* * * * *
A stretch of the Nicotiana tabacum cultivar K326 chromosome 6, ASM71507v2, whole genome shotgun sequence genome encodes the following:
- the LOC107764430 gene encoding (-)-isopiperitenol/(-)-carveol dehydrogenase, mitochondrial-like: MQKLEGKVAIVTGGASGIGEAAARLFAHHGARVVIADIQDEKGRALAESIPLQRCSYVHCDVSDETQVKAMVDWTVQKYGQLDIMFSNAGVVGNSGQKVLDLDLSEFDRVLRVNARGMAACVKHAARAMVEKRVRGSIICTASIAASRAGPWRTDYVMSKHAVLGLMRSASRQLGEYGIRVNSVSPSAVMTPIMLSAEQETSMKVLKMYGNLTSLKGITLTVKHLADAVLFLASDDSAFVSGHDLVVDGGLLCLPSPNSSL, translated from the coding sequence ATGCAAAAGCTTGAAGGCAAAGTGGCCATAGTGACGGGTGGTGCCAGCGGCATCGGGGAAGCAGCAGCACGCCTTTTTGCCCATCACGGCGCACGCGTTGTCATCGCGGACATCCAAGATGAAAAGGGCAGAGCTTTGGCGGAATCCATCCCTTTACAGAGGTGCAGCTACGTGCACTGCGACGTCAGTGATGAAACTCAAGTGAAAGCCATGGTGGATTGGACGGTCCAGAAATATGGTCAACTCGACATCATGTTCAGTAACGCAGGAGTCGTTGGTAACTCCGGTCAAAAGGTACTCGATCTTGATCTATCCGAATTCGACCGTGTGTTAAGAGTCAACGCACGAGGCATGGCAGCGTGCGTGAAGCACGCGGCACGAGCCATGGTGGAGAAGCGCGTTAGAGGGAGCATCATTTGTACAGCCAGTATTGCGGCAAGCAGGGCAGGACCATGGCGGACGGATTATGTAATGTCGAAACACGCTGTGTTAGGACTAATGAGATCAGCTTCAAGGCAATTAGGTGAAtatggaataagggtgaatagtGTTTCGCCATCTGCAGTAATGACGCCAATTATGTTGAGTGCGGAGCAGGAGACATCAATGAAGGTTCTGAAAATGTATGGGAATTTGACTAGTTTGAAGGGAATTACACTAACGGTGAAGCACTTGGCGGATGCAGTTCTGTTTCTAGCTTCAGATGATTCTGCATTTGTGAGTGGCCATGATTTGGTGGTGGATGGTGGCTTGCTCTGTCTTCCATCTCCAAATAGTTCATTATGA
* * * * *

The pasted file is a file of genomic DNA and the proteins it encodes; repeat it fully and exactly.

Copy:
A stretch of the Nicotiana tabacum cultivar K326 chromosome 6, ASM71507v2, whole genome shotgun sequence genome encodes the following:
- the LOC107764430 gene encoding (-)-isopiperitenol/(-)-carveol dehydrogenase, mitochondrial-like: MQKLEGKVAIVTGGASGIGEAAARLFAHHGARVVIADIQDEKGRALAESIPLQRCSYVHCDVSDETQVKAMVDWTVQKYGQLDIMFSNAGVVGNSGQKVLDLDLSEFDRVLRVNARGMAACVKHAARAMVEKRVRGSIICTASIAASRAGPWRTDYVMSKHAVLGLMRSASRQLGEYGIRVNSVSPSAVMTPIMLSAEQETSMKVLKMYGNLTSLKGITLTVKHLADAVLFLASDDSAFVSGHDLVVDGGLLCLPSPNSSL, translated from the coding sequence ATGCAAAAGCTTGAAGGCAAAGTGGCCATAGTGACGGGTGGTGCCAGCGGCATCGGGGAAGCAGCAGCACGCCTTTTTGCCCATCACGGCGCACGCGTTGTCATCGCGGACATCCAAGATGAAAAGGGCAGAGCTTTGGCGGAATCCATCCCTTTACAGAGGTGCAGCTACGTGCACTGCGACGTCAGTGATGAAACTCAAGTGAAAGCCATGGTGGATTGGACGGTCCAGAAATATGGTCAACTCGACATCATGTTCAGTAACGCAGGAGTCGTTGGTAACTCCGGTCAAAAGGTACTCGATCTTGATCTATCCGAATTCGACCGTGTGTTAAGAGTCAACGCACGAGGCATGGCAGCGTGCGTGAAGCACGCGGCACGAGCCATGGTGGAGAAGCGCGTTAGAGGGAGCATCATTTGTACAGCCAGTATTGCGGCAAGCAGGGCAGGACCATGGCGGACGGATTATGTAATGTCGAAACACGCTGTGTTAGGACTAATGAGATCAGCTTCAAGGCAATTAGGTGAAtatggaataagggtgaatagtGTTTCGCCATCTGCAGTAATGACGCCAATTATGTTGAGTGCGGAGCAGGAGACATCAATGAAGGTTCTGAAAATGTATGGGAATTTGACTAGTTTGAAGGGAATTACACTAACGGTGAAGCACTTGGCGGATGCAGTTCTGTTTCTAGCTTCAGATGATTCTGCATTTGTGAGTGGCCATGATTTGGTGGTGGATGGTGGCTTGCTCTGTCTTCCATCTCCAAATAGTTCATTATGA